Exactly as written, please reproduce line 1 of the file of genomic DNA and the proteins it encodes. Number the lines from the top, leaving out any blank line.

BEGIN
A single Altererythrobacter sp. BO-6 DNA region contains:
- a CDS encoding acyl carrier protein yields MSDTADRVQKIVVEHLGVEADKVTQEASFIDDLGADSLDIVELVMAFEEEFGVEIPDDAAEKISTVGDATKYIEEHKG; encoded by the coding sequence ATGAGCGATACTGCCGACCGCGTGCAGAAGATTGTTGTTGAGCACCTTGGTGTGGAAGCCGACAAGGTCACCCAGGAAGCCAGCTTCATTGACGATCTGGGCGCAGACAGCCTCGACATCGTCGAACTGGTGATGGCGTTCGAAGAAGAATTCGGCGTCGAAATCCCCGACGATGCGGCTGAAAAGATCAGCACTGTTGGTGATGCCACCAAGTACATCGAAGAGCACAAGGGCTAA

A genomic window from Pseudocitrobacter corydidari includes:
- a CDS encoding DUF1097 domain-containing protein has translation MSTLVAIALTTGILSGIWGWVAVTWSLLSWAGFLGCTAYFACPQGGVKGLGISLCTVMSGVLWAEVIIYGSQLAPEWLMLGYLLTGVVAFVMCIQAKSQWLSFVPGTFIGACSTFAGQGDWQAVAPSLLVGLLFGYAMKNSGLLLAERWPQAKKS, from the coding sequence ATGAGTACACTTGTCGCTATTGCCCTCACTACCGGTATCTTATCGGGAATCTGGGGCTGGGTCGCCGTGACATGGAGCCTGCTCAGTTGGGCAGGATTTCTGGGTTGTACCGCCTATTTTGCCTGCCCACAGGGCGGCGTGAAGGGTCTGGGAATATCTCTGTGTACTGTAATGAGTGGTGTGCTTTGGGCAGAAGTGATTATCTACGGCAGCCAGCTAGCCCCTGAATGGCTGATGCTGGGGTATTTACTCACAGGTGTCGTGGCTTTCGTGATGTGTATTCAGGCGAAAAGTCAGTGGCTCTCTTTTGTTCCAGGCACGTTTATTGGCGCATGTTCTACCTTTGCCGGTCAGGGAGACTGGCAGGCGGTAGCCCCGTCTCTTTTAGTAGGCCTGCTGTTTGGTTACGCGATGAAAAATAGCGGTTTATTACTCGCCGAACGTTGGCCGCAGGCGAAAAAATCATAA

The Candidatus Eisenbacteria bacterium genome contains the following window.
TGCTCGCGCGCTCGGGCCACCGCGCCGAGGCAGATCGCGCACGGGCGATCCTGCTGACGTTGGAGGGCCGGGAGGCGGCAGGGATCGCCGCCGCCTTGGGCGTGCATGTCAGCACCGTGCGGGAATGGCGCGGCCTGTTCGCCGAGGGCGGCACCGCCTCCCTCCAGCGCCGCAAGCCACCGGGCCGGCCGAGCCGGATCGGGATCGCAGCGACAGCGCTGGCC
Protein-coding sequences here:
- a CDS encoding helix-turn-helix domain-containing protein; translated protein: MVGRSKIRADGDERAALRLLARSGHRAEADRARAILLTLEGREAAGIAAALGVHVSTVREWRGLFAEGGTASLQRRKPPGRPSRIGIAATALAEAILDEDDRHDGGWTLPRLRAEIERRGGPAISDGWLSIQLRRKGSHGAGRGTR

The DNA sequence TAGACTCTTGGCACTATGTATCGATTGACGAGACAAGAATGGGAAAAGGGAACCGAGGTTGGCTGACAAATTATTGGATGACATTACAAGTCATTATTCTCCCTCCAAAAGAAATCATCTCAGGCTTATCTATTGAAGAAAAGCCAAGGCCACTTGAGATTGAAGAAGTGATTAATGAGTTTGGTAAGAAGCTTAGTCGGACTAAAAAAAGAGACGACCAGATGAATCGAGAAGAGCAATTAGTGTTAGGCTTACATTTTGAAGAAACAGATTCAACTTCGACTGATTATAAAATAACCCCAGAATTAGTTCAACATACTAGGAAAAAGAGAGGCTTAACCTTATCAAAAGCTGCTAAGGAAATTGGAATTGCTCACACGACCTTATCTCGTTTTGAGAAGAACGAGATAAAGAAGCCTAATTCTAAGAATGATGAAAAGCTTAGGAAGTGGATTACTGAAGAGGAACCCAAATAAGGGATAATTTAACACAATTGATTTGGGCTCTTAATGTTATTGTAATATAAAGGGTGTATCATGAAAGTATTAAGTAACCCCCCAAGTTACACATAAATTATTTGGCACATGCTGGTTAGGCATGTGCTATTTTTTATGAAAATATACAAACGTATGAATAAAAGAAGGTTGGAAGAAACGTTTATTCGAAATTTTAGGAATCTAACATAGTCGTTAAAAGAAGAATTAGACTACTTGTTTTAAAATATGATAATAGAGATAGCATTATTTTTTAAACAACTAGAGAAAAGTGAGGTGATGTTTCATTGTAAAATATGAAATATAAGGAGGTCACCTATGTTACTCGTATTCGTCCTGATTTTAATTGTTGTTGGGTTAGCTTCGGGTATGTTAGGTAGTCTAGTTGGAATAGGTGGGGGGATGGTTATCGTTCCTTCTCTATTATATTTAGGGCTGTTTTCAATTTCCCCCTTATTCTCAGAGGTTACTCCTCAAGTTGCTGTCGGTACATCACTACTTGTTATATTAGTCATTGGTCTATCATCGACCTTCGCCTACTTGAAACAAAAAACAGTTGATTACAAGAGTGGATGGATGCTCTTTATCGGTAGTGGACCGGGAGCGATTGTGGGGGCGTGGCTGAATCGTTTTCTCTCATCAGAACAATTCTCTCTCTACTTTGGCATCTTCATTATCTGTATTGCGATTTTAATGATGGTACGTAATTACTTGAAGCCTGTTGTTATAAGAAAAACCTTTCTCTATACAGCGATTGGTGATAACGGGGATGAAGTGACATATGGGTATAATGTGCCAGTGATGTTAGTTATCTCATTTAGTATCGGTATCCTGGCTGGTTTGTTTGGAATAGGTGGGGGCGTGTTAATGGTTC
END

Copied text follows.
A single Altererythrobacter sp. BO-6 DNA region contains: